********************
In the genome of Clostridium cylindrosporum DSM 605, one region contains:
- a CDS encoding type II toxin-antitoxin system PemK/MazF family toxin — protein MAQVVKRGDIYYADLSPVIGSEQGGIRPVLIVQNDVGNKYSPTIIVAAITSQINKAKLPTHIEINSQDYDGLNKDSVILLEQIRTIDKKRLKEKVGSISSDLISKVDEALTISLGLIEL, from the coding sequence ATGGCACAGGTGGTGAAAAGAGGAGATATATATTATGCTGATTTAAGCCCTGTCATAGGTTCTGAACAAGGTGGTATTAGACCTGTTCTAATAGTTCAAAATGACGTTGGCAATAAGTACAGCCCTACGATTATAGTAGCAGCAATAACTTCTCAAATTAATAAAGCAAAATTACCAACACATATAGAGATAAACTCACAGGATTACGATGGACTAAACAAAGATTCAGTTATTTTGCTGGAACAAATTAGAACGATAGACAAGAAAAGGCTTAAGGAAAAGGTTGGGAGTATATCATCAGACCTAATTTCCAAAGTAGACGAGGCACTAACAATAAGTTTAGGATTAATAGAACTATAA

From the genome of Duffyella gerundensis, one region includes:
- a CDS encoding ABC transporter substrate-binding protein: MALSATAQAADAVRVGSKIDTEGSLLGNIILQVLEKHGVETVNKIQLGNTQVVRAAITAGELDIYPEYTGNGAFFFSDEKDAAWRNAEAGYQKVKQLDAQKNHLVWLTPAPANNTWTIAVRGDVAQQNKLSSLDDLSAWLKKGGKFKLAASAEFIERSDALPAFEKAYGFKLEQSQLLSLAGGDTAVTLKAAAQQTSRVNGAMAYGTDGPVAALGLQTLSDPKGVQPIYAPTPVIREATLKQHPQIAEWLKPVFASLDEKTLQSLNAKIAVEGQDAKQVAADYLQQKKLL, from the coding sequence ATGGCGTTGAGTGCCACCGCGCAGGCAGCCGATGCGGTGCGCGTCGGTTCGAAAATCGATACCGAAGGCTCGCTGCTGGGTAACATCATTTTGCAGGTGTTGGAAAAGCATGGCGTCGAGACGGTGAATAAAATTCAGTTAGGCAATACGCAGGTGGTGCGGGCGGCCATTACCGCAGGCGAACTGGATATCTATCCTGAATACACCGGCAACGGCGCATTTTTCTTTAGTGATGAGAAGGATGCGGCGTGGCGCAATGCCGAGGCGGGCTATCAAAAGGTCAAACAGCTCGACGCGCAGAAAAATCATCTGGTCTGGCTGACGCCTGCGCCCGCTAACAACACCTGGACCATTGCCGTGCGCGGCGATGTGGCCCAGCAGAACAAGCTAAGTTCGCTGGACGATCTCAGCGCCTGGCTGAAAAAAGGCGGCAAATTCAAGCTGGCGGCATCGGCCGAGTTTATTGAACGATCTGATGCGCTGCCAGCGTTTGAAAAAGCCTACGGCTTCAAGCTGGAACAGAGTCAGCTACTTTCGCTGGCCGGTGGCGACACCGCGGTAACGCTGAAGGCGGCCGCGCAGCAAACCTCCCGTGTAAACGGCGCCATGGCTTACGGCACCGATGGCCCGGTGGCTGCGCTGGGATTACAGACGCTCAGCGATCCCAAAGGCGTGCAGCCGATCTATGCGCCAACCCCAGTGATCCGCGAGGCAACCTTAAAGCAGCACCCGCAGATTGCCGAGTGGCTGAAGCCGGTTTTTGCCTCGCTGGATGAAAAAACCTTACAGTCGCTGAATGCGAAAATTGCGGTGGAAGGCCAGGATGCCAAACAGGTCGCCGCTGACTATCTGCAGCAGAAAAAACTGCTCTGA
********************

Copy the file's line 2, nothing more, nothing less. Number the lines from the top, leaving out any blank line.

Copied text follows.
- a CDS encoding type II toxin-antitoxin system PemK/MazF family toxin — protein MAQVVKRGDIYYADLSPVIGSEQGGIRPVLIVQNDVGNKYSPTIIVAAITSQINKAKLPTHIEINSQDYDGLNKDSVILLEQIRTIDKKRLKEKVGSISSDLISKVDEALTISLGLIEL, from the coding sequence ATGGCACAGGTGGTGAAAAGAGGAGATATATATTATGCTGATTTAAGCCCTGTCATAGGTTCTGAACAAGGTGGTATTAGACCTGTTCTAATAGTTCAAAATGACGTTGGCAATAAGTACAGCCCTACGATTATAGTAGCAGCAATAACTTCTCAAATTAATAAAGCAAAATTACCAACACATATAGAGATAAACTCACAGGATTACGATGGACTAAACAAAGATTCAGTTATTTTGCTGGAACAAATTAGAACGATAGACAAGAAAAGGCTTAAGGAAAAGGTTGGGAGTATATCATCAGACCTAATTTCCAAAGTAGACGAGGCACTAACAATAAGTTTAGGATTAATAGAACTATAA